These factors, combined with Pb being readily available and a low cost metal, makes it an ideal alloying element with Sn. The board level soldering system that is mainly based on eutectic and near eutectic Sn-Pb solders has been well developed and refined with many years of experience [12,13]. A relatively well established knowledge-base about the physical metallurgy, mechanical properties, flux chemistries, manufacturing processes and reliability of Sn-Pb solder system exists. Board level assembly and soldering equipment are almost exclusively designed with eutectic and near eutectic Sn- Pb solder in mind. This extensive knowledge and understanding of the behavior of the Sn-Pb solder system has enabled current board level technology to form miniature geometry solder joints approaching 100 µm in size with high levels of reliability [2]. However, there are legal, environmental and technological factors that require alternatives for soldering material and processing. This has challenged and stretched the requirements for soldering.

I. Environmental Compliance The implementation of Reduction of Hazardous Substances (ROHS) initiatives effectively banned Pb from board level electronic soldering. The new Pb-free solder alloy

10 alternative, primarily the SAC alloy system, is expected to meet the manufacturing and reliability requirements of board level soldering. The composition of the SAC Pb-free solder system is predominantly Sn. Consequently, the dominating properties of the SAC solder exhibit the property of Sn. With the absence of Pb in the soldering system, all the benefits that Pb provided as the primary component of the soldering system are not available, creating challenges for processing and reliability issues including but not limited to tin whiskers, tin pests, anisotropic behavior, undercooling issue, etc [13].

II. Miniature Electronics Packaging and Interconnection The increasing demand towards packaging and interconnect miniaturization in SMT is stretching the physical limits of solder to provide sound and reliable solder joints. The natural radius of curvature of molten solder, R, as determined by surface tension (γ), density (ρ) and acceleration of gravity, (g), (R=γ/ρg) 1/2 = 2.2 mm) [2], is already larger than the size of the solder joints of the majority of SMT devices with less than 0.5 mm pitch. This means during the formation of solder joints with a smaller radius of curvature, the molten solder will be subjected to high internal liquid pressure that can potentially result in the runaway of solder from soldering pad locations creating a starved solder joint. This solder joint defect is commonly called wicking.

For PCB assembly applications, solder joint miniaturization can further have critical manufacturing and reliability challenges. • The size reduction of solder joints effectively reduces both the cross-sectional area and the stand-off height of the solder joint from the PCB resulting in a considerable increase in stress and strain that the solder joint experiences

Full document contains 164 pages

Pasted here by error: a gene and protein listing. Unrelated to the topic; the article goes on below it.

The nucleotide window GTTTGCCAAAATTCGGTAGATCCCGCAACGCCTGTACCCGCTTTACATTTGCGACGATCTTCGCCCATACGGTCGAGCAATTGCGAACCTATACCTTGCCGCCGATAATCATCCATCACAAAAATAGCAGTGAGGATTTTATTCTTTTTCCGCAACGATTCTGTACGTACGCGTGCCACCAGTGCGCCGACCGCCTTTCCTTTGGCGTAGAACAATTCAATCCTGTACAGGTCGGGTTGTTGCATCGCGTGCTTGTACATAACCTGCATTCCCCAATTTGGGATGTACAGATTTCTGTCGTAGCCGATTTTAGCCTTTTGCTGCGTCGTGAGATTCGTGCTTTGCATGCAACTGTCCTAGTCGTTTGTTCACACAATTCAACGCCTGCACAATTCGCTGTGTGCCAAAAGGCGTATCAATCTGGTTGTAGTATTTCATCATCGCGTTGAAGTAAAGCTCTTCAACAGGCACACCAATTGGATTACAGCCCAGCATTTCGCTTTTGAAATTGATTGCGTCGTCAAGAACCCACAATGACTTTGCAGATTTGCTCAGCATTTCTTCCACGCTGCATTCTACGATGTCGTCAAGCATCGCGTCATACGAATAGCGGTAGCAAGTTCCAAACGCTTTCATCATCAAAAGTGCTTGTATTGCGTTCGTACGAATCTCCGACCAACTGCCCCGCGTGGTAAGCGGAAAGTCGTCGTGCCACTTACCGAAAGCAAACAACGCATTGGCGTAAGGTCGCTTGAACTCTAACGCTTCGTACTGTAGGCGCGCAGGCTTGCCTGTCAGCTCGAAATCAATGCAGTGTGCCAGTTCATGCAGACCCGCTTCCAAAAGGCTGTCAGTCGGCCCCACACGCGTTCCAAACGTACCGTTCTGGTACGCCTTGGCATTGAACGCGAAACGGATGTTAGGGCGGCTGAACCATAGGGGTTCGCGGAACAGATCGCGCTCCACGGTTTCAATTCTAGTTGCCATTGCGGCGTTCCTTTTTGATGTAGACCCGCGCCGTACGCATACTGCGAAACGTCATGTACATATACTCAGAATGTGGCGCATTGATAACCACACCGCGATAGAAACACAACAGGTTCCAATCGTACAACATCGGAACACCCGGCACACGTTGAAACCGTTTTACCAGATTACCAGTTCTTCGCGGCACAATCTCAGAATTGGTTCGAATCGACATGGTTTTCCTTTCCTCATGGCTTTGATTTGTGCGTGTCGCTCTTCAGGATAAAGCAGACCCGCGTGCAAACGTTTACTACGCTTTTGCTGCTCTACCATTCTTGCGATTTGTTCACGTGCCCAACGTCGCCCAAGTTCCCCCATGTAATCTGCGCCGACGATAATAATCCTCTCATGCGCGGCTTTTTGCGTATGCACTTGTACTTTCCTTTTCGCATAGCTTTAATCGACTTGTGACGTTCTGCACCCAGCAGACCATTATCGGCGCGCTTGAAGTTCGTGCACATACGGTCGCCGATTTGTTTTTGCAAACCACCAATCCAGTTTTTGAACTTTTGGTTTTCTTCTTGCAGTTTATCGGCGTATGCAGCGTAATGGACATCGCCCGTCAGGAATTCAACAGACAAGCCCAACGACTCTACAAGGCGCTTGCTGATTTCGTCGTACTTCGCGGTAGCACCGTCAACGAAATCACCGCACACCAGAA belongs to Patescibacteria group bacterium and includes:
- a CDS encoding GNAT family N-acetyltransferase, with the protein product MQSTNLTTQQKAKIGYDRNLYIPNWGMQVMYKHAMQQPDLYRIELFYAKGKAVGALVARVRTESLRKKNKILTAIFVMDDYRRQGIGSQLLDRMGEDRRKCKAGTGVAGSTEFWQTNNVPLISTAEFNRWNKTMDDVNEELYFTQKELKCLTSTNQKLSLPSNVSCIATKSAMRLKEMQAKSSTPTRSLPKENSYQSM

Abstract: Thermo-mechanical fatigue, as a consequence of the coefficient of thermal expansion mismatch (CTE), is considered a significant wear-out failure mode for solder joints in electronics applications. For years, accelerated temperature cycling (ATC) has been the preferred technique for evaluating the fatigue performance of eutectic Sn-Pb solder joints and a considerable amount of test data and relevant field experience exists for eutectic Sn-Pb solder. Experimental investigation was performed to evaluate the effect of cooling rate, dwell time during ATC, solder joint size and Ag composition on the microstructure and consequently on the fatigue life of ceramic ball grid array (CBGA) lead free solder joints. The key experimental variables that define the initial microstructure are the solder joint cooling rate during surface mount (SMT) assembly and the Ag content of the CBGA solder balls. Two Pb-free alloys were considered in this research, Sn3.0Ag0.5Cu, commonly called SAC305 with Ag composition of 3.0 wt. % and Sn1.0Ag0.5Cu, commonly called SAC105, with Ag composition of 1.0 wt. %. The time-temperature reflow profile was configured with a cooling rate of 1.0°C/s, and classified as "low cooling" and a cooling rate of 3.0°C/s, and classified as "fast cooling". The range of cooling rates considered were representative of the reflow soldering process for moderately complex printed circuit assembly. Furthermore, two solder joint sizes with diameters of 0.381 mm and 0.203 mm, and classified as "large" and "small" size respectively, were evaluated to study the effect of solder joint size on the solder joint microstructure. ATC was performed from 0°C to 100°C in accordance with the IPC 9701 guideline using both 10 minute dwell time and an extended 60 minute dwell time that had been shown to promote microstructural coarsening in SAC alloys. All cells were tested to 63% or greater failure rate with a test duration exceeding 1500 cycles. Baseline characterization was performed on representative board-level assemblies to document the microstructures before ATC and to enable comparisons to samples removed from temperature cycling for failure analysis. Solder joint wetting conditions and fillet formations were evaluated using an optical microscope and two dimensional X-ray imaging. The solder joints were then cross sectioned and fine polished. The main techniques used for microstructural characterization by failure analysis were (i) optical microscopy under both bright field and cross polarized imaging conditions, (ii) scanning electron microscopy (SEM) using backscattered electron imaging (BEI), and (iii) energy dispersive spectroscopy (EDS) for elemental analysis. The ATC test data and failure analysis results were discussed in terms of the relationship to the evolving microstructure and fatigue behavior that resulted from temperature cycling. The experimental results revealed that, at a 95% confidence level, dwell time at extreme temperatures during ATC testing to be the most critical factor that determined the number of cycles to fail, which corresponds to the fatigue resistance of the solder joints. Effects of cooling rate and Ag composition on fatigue life of SAC105 and SAC305 solder joints were found to be not significant. While the difference in microstructure as a consequence of cooling rate both for SAC305 and SAC105 solder joints was not significant, slow cooled SAC solder joints exhibited slightly better fatigue life than fast cooled SAC solder joints. At the 10 minute dwell time, the fatigue resistance of SAC305 was found to be slightly better than SAC105 solder joints. However, at the 60 minute dwell time, the fatigue resistance of both SAC105 and SAC305 was found to be nearly identical suggesting that the reliability of the solder joints might be insensitive to Ag content when the dwell time during ATC was longer. Furthermore, both SAC305 and SAC105 solder joints exhibited superior fatigue resistance than the eutectic Sn-Pb solder joints independent of cooling rate and dwell time. The fatigue resistance of the eutectic Sn-Pb solder joints was found to be significantly affected by both cooling rate and dwell time. At higher cooling rate and 10 minute dwell time, the solder joints exhibited better fatigue life while at slow cooling rate and 60 minute dwell time, the fatigue life of the eutectic Sn-Pb solder joints were found to have significantly inferior fatigue resistance. Solder joint size was found to have no effect on the reliability of solder joints. (Abstract shortened by UMI.)